Useful resources

www.30percentclub.org


Mental health awareness in Malaysia

Due to the stress of relocation and feelings of loneliness or isolation in their new home, expats are at higher risk of depression and anxiety than the general population. While mental health was once a taboo subject, companies are becoming increasingly conscious of its importance. More companies are holding talks and workshops to raise awareness, and employers are adjusting healthcare plans offered to their employees, so that there’s better coverage for treatment in the mental health arena.

Expats in Malaysia tend to opt for private mental healthcare services. The extent of coverage provided by a particular insurer can vary, however, so it’s important to check individual policy details for clarity.

Numerous private clinics in Kuala Lumpur cater directly to expats, with diverse staff from all over the world able to practice in numerous languages.

Useful resources

www.themindfaculty.com
www.abrimentalhealth.com


Unconscious bias education in Malaysia

Unconscious bias is an implicit set of often stereotyped ideas an individual carries about groups of people different to themselves. These ideas are not purposefully adopted but rather develop subtly over time, and people tend to hold unconscious biases about groups they never or rarely come into contact with. As a result, they're often inaccurate and based on assumptions.

Unconscious bias can profoundly affect both personal and work conditions. In the workplace, unchecked bias undermines vital aspects of the company, with negative effects on employee performance, retention and recruitment.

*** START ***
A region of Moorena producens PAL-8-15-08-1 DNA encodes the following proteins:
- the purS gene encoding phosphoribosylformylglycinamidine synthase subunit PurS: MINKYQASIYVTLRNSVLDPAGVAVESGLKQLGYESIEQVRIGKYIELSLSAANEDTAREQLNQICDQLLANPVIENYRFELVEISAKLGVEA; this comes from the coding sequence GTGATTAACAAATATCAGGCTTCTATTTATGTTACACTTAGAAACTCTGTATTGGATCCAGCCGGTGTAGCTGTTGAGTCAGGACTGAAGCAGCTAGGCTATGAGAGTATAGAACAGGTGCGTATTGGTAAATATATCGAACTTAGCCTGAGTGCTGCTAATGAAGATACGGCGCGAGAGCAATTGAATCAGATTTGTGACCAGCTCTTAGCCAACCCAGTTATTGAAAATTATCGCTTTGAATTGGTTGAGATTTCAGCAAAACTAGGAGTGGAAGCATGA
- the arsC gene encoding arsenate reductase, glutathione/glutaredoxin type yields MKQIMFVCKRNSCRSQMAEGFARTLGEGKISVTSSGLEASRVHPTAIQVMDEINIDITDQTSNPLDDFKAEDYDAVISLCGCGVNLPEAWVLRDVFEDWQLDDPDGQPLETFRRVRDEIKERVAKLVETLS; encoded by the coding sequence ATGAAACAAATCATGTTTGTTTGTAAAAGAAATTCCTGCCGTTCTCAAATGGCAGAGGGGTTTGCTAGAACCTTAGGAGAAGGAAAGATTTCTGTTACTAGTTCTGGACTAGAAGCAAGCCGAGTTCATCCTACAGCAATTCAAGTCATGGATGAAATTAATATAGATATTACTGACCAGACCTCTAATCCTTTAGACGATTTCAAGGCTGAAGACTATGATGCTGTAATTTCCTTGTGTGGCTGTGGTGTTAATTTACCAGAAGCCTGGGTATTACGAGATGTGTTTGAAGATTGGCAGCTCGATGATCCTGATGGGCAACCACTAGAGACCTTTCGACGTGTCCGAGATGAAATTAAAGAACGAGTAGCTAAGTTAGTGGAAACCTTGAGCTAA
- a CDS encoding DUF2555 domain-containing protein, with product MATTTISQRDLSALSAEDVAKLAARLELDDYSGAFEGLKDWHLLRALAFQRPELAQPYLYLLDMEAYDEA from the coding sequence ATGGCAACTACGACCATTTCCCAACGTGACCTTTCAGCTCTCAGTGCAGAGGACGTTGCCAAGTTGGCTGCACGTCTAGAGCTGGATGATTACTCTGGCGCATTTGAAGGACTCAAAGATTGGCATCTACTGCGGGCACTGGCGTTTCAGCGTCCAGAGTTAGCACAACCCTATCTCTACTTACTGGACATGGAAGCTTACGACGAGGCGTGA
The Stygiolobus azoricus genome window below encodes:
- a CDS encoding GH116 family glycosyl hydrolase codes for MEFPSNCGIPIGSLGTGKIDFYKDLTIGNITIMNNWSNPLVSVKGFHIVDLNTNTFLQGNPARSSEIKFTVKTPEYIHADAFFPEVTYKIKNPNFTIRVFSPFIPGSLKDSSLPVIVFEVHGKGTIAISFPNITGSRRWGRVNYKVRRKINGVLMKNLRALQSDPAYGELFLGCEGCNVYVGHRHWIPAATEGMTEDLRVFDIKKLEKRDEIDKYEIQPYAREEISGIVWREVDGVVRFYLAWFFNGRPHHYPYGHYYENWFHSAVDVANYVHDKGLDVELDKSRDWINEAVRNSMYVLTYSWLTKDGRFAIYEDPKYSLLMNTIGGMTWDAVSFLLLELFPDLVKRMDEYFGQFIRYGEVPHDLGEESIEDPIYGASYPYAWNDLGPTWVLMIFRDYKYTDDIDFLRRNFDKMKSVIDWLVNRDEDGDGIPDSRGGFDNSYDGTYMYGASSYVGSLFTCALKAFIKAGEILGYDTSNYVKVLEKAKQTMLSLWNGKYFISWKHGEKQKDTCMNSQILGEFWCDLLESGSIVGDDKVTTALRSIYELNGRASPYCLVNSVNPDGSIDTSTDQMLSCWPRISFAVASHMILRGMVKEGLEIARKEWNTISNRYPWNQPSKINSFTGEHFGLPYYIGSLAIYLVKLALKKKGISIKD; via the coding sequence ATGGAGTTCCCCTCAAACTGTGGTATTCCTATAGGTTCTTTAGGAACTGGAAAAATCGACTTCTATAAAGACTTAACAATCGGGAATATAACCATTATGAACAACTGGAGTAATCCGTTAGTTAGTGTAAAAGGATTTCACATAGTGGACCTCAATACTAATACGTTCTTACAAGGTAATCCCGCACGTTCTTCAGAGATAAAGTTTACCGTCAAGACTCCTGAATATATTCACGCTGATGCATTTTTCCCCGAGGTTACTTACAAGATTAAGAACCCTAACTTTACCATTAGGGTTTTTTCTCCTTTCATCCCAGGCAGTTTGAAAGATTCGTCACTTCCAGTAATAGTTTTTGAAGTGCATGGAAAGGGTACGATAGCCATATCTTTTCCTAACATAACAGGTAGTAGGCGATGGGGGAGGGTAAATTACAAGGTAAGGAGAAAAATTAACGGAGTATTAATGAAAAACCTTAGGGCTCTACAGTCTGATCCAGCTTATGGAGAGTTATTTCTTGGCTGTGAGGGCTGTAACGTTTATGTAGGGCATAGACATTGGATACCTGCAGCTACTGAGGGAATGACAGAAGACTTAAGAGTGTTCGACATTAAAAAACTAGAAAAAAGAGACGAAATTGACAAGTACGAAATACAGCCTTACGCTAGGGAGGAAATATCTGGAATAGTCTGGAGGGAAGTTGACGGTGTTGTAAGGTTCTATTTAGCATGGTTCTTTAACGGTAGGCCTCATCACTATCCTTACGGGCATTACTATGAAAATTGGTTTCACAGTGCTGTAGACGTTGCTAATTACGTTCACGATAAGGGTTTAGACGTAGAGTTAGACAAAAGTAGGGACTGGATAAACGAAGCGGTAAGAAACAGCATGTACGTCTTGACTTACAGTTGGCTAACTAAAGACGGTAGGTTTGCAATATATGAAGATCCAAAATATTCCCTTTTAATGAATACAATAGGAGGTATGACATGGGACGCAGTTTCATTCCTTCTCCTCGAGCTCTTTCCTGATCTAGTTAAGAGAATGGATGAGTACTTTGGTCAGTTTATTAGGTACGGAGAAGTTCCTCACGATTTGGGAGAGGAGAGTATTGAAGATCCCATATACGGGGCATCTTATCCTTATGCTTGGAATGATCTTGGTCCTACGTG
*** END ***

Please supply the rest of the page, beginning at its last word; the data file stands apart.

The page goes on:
In a bid to create a better work environment, many companies are beginning to institute unconscious bias training. There are also a number of online resources that can be used to improve self-awareness regarding bias.

Useful resources

implicit.harvard.edu
www.nonprofitready.org/unconscious-bias-training


Diversification of workforce in Malaysia

Malaysia is home to more than 2 million foreigners, the majority of whom come from China, India and Indonesia. People moving to Malaysia are often drawn by the thriving energy of Kuala Lumpur, an excellent location for advancing in one’s career.

Expats can expect to encounter a fairly diverse work environment in the large multinational companies based in Kuala Lumpur. The offices of international firms buzz with a blend of languages, with staff being sourced from all over the world.

Studies show that diversification of the workplace is hugely beneficial to companies and employees alike. In recognition of this, many of Malaysia’s largest companies are setting up diversity and inclusion programmes, ensuring that a wide variety of people is represented among employees.


Safety in Malaysia

Malaysia is generally a safe place, with opportunistic petty crime being the primary safety concern of most expats. Much of this risk can be negated by following normal safety precautions, such as keeping valuables tucked away, being aware of personal belongings in crowded areas and tourist hotspots, avoiding walking alone at night through isolated areas, and only using reputable taxi companies.


Calendar initiatives in Malaysia

4 February – World Cancer Day
March – TB Awareness Month
19 May – Global Accessibility Awareness Day
10 September – World Suicide Prevention Day
October – Breast Cancer Awareness Month
8 October –World Mental Health Day
14 November – World Diabetes Day
1 December – World AIDS Day